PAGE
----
Sunday, 2 January 2011

How a Rainbow came to be (or Georgia's Birth Story)

Happy New Year! Belated I know. My blog has been sorely neglected of late.

So 2010 is behind me. What a difference a year makes. This time last year I was heartbroken and despairing. This year, I am...well still heartbroken as a Rainbow baby doesn't change the tragic course of events that preceded their arrival, but I'm counting my blessings too because Georgia made it safely into the world. I am very lucky and unlucky at the same time.
Losing a baby does make you appreciate the simple things, but it doesn't make dealing with a demanding newborn any less, well, demanding. Georgia takes up a lot of my time now. I don't have much time to blog, or email, or even grieve for the little girl who broke my heart. The road with G so far hasn't been an easy one as she has terrible silent reflux which she is now on medication for, and as a result we have not routine to speak of yet. We co-sleep, breastfeed, anything for an easy life. We are currently in the grips of a constipation epidemic as I tried to introduce a few bottles of formula so we could combined feed for a month or two, as a result we are now enduring several marathon crying and whinging sessions whilst she desperately tries to get her bowels moving! All exciting stuff!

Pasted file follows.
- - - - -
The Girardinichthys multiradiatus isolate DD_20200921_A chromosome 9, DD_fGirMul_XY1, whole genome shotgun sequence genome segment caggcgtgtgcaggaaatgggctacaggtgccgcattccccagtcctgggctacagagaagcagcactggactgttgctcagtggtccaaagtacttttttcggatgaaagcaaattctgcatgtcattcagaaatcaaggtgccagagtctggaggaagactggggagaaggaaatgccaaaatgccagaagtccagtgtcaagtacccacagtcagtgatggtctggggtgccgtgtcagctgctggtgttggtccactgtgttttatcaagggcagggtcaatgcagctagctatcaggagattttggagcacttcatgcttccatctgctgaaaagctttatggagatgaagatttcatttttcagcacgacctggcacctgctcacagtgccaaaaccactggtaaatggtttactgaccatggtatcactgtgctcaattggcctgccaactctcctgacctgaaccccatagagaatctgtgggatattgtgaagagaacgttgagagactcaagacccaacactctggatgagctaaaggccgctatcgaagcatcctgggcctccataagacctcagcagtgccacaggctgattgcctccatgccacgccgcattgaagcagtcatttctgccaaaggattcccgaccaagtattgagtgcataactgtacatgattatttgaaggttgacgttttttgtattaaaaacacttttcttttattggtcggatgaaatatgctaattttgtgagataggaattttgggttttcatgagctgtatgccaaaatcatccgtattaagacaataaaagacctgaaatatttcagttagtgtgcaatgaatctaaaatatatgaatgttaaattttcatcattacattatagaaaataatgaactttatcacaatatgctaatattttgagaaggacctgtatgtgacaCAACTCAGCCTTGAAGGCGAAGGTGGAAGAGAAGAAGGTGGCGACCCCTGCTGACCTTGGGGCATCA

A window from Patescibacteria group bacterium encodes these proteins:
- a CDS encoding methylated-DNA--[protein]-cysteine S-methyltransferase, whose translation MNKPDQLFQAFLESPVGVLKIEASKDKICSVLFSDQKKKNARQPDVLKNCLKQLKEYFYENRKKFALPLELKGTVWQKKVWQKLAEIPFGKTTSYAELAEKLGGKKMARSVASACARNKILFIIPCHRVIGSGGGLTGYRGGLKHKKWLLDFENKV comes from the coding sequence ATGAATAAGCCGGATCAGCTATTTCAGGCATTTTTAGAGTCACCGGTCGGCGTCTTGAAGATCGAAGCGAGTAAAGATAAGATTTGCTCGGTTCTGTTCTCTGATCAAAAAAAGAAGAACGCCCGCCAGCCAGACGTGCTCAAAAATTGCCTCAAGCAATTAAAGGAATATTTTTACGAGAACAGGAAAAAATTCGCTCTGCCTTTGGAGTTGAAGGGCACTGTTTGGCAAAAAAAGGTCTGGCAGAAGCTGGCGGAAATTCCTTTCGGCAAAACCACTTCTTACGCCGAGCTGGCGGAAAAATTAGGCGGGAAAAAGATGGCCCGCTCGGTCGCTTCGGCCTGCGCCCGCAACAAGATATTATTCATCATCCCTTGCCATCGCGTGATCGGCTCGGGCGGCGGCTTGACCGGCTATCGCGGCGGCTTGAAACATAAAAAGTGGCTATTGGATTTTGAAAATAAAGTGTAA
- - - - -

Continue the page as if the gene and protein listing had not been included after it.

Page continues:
I thought I had better at least make a note of some of the details of her birth, whilst they are still fresh in my memory. So this is kind of a birth story post, of sorts.

I guess I will skip straight to the big day, and save the boring stuff about my precursory hospital stay for another time maybe.

On Thursday 21st October I was awake at 6am. To say 'awake' insinuates I had been to sleep, which is an impossibility in a busy hospital let alone when you are in there waiting for the arrival of your Rainbow baby. But that is when the nurse came to check my blood pressure and run another CTG. At 8am John arrived, he was so excited, I remember feeling scared I was going to let him down again. Shortly after the Doctor came so I could sign the forms for the anaesthetic, and explain what would happen. I was due to go down to theatre at 9am. We sat chattering about what was happening, scarcely believing that today we would meet our little Baby Girl. I could feel her kicking and moving around, it seemed so strange, almost impossible to think that in a few hours she would be in my arms. 9am came and went. At 10 am we asked when I would be going down, we were told that a lady was in labour with twins and they were waiting for them to be safely born in case an EMCS was needed. So it was just a waiting game. We watched TV as much as we could concentrate on, then I took to pacing the ward like a caged animal, willing the lady having twins to push with all her might!
Finally at 11.30am a midwife came to take us to Theatre. At this point I started shaking with nerves and shivering with cold and fright. We went down into the bright, sterile theatre. I was told to sit on the table whilst they put the spinal in - my most feared part. John was taken to scrub up.